https://www.xs650.com/threads/diy-reg-rec-5twins-and-jim.55842/
I've seen here the recommendations for rectifiers and regulators. For sure, first hint of a problem and I'll swap out the rectifier. I would prefer the original if it works. All the ones I see on Google are made of Chinesium and probably 1 per cent of the quality of those originally used. All the best.

Edited to add - it doesn't look impossible to open up the Yamaha rectifier and solder new diodes in there. I have no idea if anyone has ever done that though.
 
If you want to stick with Yamaha stuff, some XS400s and XS500s of this era used a more modern style (totally enclosed) rectifier. All you need do is change the plug from the female type to a male type .....

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I once tried to repair a XS 650 rectifier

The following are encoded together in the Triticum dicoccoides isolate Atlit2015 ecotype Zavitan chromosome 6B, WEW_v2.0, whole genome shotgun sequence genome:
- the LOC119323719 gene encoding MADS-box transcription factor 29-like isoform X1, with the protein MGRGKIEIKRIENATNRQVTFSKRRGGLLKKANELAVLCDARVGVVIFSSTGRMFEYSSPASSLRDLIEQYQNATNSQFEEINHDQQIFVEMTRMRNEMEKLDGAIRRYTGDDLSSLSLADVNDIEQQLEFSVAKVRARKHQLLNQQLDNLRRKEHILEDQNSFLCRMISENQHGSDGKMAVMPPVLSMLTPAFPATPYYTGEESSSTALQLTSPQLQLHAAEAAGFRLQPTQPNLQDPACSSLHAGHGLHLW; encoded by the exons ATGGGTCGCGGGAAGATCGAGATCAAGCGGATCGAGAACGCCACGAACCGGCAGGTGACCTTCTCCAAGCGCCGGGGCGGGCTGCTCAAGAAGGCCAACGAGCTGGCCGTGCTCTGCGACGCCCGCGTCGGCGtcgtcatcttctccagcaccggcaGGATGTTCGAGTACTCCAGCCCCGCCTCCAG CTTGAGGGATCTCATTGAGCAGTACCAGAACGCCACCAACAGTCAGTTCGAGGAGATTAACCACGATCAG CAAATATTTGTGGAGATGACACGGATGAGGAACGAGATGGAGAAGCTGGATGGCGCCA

First find a Diode and then remove the old one and get it in .
I gave up.

Have used automotive rectifiers and other after that they are quite robust.
I go for higher specs that can take more of a beating . Probably the part with least problems
If I were you I would have one Electronic regulator at home stand by . Not expensive and does a better job regulating
 
I once tried to repair a XS 650 rectifier
First find a Diode and then remove the old one and get it in .
I gave up.

Have used automotive rectifiers and other after that they are quite robust.
I go for higher specs that can take more of a beating . Probably the part with least problems
If I were you I would have one Electronic regulator at home stand by . Not expensive and does a better job regulating
Thanks for information about a Yamaha rectifier repair. I've just been googling around. Yes, I think it's perhaps a good plan to buy a standard 3 phase bridge rectifier and keep it as a spare.